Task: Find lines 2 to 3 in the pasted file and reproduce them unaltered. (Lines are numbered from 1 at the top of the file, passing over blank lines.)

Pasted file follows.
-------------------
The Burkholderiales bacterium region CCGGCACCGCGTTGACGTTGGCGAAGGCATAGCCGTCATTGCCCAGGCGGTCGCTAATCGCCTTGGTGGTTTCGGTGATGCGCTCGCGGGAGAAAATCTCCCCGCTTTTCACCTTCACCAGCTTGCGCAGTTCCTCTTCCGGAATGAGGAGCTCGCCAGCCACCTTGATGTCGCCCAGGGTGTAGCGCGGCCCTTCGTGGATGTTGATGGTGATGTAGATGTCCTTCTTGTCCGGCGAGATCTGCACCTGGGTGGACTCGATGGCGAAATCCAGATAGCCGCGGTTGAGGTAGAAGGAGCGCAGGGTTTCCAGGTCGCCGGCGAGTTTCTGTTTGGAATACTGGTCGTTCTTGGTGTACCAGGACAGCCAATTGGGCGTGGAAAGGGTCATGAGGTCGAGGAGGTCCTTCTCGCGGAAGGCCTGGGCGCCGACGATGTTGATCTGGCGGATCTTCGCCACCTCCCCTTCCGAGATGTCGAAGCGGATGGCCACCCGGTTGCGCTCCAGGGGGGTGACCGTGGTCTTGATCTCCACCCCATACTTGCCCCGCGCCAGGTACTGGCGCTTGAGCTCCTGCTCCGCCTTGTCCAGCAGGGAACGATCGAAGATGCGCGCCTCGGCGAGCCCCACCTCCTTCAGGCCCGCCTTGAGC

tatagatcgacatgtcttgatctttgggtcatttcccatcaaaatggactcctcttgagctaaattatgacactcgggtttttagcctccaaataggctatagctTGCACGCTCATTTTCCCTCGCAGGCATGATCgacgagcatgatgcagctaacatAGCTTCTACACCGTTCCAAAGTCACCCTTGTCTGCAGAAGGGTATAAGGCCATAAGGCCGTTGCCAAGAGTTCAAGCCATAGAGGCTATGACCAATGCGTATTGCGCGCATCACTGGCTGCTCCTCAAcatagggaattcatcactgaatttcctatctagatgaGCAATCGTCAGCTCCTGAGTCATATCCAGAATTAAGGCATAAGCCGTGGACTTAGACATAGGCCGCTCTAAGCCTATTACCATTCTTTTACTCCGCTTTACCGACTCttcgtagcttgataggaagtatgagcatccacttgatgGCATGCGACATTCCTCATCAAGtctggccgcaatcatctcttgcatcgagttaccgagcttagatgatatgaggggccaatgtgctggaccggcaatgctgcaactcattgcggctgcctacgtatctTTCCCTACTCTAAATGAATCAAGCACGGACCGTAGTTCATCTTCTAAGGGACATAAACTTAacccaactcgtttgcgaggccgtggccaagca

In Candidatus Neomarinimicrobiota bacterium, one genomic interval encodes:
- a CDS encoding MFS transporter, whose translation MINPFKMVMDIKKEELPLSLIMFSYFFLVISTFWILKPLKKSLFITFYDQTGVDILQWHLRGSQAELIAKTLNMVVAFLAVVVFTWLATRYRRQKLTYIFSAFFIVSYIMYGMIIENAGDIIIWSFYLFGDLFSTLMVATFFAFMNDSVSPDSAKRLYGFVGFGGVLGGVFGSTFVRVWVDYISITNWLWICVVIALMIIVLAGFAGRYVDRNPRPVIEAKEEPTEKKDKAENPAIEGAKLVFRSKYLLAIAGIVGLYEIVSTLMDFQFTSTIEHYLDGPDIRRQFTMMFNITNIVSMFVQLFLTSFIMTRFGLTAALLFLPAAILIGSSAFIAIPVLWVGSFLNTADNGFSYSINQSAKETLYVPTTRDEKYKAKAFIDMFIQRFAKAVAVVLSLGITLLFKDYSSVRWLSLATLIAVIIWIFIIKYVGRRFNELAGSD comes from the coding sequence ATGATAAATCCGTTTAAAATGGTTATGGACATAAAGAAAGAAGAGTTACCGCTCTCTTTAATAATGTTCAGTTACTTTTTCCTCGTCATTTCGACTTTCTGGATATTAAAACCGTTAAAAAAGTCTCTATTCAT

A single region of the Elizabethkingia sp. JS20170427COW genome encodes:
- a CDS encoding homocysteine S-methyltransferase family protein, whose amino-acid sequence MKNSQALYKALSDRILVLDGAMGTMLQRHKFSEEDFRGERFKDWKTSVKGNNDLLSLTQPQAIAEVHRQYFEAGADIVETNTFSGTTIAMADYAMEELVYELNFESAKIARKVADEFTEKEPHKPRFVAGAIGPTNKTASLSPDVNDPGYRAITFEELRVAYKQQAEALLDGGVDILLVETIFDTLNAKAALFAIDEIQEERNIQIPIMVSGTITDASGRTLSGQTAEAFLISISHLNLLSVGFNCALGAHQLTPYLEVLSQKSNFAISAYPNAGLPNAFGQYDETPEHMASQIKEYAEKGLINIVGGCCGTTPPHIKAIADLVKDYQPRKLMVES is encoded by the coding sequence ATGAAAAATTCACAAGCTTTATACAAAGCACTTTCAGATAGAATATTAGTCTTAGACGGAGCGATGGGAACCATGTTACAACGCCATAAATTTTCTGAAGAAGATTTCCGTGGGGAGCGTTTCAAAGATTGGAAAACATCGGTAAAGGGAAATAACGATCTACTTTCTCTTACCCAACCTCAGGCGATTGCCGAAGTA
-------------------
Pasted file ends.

tatagatcgacatgtcttgatctttgggtcatttcccatcaaaatggactcctcttgagctaaattatgacactcgggtttttagcctccaaataggctatagctTGCACGCTCATTTTCCCTCGCAGGCATGATCgacgagcatgatgcagctaacatAGCTTCTACACCGTTCCAAAGTCACCCTTGTCTGCAGAAGGGTATAAGGCCATAAGGCCGTTGCCAAGAGTTCAAGCCATAGAGGCTATGACCAATGCGTATTGCGCGCATCACTGGCTGCTCCTCAAcatagggaattcatcactgaatttcctatctagatgaGCAATCGTCAGCTCCTGAGTCATATCCAGAATTAAGGCATAAGCCGTGGACTTAGACATAGGCCGCTCTAAGCCTATTACCATTCTTTTACTCCGCTTTACCGACTCttcgtagcttgataggaagtatgagcatccacttgatgGCATGCGACATTCCTCATCAAGtctggccgcaatcatctcttgcatcgagttaccgagcttagatgatatgaggggccaatgtgctggaccggcaatgctgcaactcattgcggctgcctacgtatctTTCCCTACTCTAAATGAATCAAGCACGGACCGTAGTTCATCTTCTAAGGGACATAAACTTAacccaactcgtttgcgaggccgtggccaagca

In Candidatus Neomarinimicrobiota bacterium, one genomic interval encodes: